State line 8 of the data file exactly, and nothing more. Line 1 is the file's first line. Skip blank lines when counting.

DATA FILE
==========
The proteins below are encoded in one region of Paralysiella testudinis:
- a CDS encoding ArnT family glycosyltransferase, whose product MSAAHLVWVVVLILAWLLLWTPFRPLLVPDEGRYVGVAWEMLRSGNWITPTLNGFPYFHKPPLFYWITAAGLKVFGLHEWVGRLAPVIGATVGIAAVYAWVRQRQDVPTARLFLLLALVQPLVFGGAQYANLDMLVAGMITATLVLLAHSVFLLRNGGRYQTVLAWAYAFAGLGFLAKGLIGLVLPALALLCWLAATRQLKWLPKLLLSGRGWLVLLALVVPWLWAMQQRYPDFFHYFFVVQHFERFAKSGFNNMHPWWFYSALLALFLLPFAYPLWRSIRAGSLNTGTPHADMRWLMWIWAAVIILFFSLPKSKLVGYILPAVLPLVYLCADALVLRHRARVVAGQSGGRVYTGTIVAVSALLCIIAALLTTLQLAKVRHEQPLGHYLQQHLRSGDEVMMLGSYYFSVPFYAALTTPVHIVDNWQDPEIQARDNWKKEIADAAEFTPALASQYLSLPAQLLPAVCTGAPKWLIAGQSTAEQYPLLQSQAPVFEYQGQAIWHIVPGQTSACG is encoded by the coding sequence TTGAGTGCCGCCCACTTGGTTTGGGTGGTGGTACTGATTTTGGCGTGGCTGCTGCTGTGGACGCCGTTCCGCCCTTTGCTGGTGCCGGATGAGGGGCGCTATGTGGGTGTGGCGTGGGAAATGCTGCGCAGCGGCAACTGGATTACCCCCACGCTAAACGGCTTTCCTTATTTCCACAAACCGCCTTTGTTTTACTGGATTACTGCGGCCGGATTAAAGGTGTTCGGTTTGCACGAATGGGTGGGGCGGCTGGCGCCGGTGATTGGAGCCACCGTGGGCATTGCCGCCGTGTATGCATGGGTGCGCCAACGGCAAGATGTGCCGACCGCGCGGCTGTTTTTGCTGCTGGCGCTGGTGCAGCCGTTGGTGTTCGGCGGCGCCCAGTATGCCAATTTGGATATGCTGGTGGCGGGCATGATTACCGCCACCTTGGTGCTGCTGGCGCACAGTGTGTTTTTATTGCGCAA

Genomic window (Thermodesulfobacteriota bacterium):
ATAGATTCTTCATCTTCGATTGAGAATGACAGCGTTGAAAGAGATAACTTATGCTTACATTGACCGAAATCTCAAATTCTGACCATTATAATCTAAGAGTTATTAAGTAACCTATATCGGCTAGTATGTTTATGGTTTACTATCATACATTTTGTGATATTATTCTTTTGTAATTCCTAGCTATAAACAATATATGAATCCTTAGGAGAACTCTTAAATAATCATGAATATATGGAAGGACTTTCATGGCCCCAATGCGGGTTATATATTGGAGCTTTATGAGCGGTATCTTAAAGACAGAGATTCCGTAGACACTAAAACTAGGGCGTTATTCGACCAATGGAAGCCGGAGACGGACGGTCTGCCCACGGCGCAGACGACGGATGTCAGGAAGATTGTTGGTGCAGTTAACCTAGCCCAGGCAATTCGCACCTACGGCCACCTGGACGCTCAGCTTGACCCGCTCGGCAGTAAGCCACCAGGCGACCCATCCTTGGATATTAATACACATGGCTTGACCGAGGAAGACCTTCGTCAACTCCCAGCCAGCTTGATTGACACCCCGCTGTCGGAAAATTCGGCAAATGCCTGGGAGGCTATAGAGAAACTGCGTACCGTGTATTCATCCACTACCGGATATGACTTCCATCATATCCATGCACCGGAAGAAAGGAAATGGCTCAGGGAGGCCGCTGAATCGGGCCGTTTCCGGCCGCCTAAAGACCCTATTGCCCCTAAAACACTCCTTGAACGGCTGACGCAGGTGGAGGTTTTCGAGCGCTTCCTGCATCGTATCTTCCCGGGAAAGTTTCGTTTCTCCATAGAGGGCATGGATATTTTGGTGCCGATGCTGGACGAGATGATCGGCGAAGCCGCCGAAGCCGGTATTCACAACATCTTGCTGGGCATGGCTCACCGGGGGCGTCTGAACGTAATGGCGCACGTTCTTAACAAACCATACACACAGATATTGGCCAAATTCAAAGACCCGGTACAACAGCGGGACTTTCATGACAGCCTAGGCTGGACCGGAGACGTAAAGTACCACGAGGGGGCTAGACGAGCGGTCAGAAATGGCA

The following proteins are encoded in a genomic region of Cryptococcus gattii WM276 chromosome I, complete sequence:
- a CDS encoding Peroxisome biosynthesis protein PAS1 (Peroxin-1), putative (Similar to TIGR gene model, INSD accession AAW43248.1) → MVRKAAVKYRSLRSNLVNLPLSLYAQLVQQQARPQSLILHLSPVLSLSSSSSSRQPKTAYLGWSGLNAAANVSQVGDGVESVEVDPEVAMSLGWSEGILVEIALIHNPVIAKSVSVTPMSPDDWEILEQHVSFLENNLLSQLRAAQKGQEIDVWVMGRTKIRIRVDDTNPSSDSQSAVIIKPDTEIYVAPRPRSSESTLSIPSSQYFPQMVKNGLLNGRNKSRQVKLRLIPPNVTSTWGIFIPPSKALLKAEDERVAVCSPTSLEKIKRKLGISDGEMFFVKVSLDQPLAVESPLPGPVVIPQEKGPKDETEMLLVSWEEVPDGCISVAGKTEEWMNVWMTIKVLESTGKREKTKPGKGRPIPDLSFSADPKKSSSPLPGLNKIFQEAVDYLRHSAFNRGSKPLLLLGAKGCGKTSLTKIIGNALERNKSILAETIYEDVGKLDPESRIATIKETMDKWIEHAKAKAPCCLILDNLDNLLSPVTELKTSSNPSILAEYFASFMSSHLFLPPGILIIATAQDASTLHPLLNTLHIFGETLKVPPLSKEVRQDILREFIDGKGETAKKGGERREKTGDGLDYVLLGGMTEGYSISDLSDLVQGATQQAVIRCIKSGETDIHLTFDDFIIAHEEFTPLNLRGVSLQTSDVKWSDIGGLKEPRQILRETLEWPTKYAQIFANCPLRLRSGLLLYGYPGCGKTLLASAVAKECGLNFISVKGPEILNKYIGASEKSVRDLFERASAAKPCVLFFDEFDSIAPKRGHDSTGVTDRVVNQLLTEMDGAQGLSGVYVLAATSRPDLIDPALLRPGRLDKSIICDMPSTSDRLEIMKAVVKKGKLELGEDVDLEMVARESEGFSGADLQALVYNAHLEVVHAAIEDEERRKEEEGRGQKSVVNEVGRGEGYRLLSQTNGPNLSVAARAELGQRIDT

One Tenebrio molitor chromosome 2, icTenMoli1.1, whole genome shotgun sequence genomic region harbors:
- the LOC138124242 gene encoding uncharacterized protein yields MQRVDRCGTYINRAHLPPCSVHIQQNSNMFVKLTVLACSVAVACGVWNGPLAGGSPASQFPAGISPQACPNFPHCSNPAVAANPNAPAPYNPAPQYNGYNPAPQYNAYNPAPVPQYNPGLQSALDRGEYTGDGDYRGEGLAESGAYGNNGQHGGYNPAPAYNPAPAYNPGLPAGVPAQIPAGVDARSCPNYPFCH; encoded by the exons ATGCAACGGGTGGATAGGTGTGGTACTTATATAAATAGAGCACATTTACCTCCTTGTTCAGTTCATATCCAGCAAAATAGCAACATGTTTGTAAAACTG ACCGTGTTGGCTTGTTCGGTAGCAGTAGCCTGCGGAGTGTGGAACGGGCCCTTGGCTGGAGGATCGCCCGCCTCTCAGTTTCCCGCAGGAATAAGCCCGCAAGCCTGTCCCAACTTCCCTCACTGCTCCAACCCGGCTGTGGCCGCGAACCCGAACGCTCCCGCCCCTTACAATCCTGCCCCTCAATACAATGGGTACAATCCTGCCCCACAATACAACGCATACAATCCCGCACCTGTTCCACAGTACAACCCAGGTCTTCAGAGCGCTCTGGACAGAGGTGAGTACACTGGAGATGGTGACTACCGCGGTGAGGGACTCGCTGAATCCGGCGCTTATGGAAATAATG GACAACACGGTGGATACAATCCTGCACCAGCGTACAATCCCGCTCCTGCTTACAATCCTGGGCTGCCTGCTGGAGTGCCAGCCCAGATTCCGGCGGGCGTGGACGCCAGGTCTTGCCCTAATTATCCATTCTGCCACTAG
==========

- the LOC138124242 gene encoding uncharacterized protein yields MQRVDRCGTYINRAHLPPCSVHIQQNSNMFVKLTVLACSVAVACGVWNGPLAGGSPASQFPAGISPQACPNFPHCSNPAVAANPNAPAPYNPAPQYNGYNPAPQYNAYNPAPVPQYNPGLQSALDRGEYTGDGDYRGEGLAESGAYGNNGQHGGYNPAPAYNPAPAYNPGLPAGVPAQIPAGVDARSCPNYPFCH; encoded by the exons ATGCAACGGGTGGATAGGTGTGGTACTTATATAAATAGAGCACATTTACCTCCTTGTTCAGTTCATATCCAGCAAAATAGCAACATGTTTGTAAAACTG ACCGTGTTGGCTTGTTCGGTAGCAGTAGCCTGCGGAGTGTGGAACGGGCCCTTGGCTGGAGGATCGCCCGCCTCTCAGTTTCCCGCAGGAATAAGCCCGCAAGCCTGTCCCAACTTCCCTCACTGCTCCAACCCGGCTGTGGCCGCGAACCCGAACGCTCCCGCCCCTTACAATCCTGCCCCTCAATACAATGGGTACAATCCTGCCCCACAATACAACGCATACAATCCCGCACCTGTTCCACAGTACAACCCAGGTCTTCAGAGCGCTCTGGACAGAGGTGAGTACACTGGAGATGGTGACTACCGCGGTGAGGGACTCGCTGAATCCGGCGCTTATGGAAATAATG GACAACACGGTGGATACAATCCTGCACCAGCGTACAATCCCGCTCCTGCTTACAATCCTGGGCTGCCTGCTGGAGTGCCAGCCCAGATTCCGGCGGGCGTGGACGCCAGGTCTTGCCCTAATTATCCATTCTGCCACTAG